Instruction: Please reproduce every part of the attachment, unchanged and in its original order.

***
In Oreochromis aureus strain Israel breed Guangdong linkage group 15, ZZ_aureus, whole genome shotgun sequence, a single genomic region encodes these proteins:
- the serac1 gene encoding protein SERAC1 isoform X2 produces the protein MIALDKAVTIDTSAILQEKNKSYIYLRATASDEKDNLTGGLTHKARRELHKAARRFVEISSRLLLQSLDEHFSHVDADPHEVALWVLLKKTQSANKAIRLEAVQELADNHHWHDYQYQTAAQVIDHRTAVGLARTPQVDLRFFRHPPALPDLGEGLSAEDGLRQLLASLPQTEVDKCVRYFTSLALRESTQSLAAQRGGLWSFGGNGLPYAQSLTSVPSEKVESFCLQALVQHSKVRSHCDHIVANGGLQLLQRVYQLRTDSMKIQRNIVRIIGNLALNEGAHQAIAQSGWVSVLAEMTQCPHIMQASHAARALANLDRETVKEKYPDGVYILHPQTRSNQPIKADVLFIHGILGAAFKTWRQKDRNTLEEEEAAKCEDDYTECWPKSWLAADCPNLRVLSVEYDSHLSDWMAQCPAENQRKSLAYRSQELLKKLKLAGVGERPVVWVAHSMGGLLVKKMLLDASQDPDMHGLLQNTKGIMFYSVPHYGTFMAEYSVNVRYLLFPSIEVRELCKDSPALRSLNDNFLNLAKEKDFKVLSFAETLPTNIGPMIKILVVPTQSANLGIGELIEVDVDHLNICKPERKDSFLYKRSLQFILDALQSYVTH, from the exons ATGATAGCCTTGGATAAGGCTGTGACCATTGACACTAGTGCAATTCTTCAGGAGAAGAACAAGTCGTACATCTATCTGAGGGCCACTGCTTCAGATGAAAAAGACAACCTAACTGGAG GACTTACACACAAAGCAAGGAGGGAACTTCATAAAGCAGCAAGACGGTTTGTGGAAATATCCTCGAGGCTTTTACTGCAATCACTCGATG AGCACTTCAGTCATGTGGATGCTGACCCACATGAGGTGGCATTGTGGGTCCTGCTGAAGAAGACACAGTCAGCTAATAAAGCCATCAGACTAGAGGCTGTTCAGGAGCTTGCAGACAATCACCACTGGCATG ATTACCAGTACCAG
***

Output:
In Oreochromis aureus strain Israel breed Guangdong linkage group 15, ZZ_aureus, whole genome shotgun sequence, a single genomic region encodes these proteins:
- the serac1 gene encoding protein SERAC1 isoform X2 produces the protein MIALDKAVTIDTSAILQEKNKSYIYLRATASDEKDNLTGGLTHKARRELHKAARRFVEISSRLLLQSLDEHFSHVDADPHEVALWVLLKKTQSANKAIRLEAVQELADNHHWHDYQYQTAAQVIDHRTAVGLARTPQVDLRFFRHPPALPDLGEGLSAEDGLRQLLASLPQTEVDKCVRYFTSLALRESTQSLAAQRGGLWSFGGNGLPYAQSLTSVPSEKVESFCLQALVQHSKVRSHCDHIVANGGLQLLQRVYQLRTDSMKIQRNIVRIIGNLALNEGAHQAIAQSGWVSVLAEMTQCPHIMQASHAARALANLDRETVKEKYPDGVYILHPQTRSNQPIKADVLFIHGILGAAFKTWRQKDRNTLEEEEAAKCEDDYTECWPKSWLAADCPNLRVLSVEYDSHLSDWMAQCPAENQRKSLAYRSQELLKKLKLAGVGERPVVWVAHSMGGLLVKKMLLDASQDPDMHGLLQNTKGIMFYSVPHYGTFMAEYSVNVRYLLFPSIEVRELCKDSPALRSLNDNFLNLAKEKDFKVLSFAETLPTNIGPMIKILVVPTQSANLGIGELIEVDVDHLNICKPERKDSFLYKRSLQFILDALQSYVTH, from the exons ATGATAGCCTTGGATAAGGCTGTGACCATTGACACTAGTGCAATTCTTCAGGAGAAGAACAAGTCGTACATCTATCTGAGGGCCACTGCTTCAGATGAAAAAGACAACCTAACTGGAG GACTTACACACAAAGCAAGGAGGGAACTTCATAAAGCAGCAAGACGGTTTGTGGAAATATCCTCGAGGCTTTTACTGCAATCACTCGATG AGCACTTCAGTCATGTGGATGCTGACCCACATGAGGTGGCATTGTGGGTCCTGCTGAAGAAGACACAGTCAGCTAATAAAGCCATCAGACTAGAGGCTGTTCAGGAGCTTGCAGACAATCACCACTGGCATG ATTACCAGTACCAG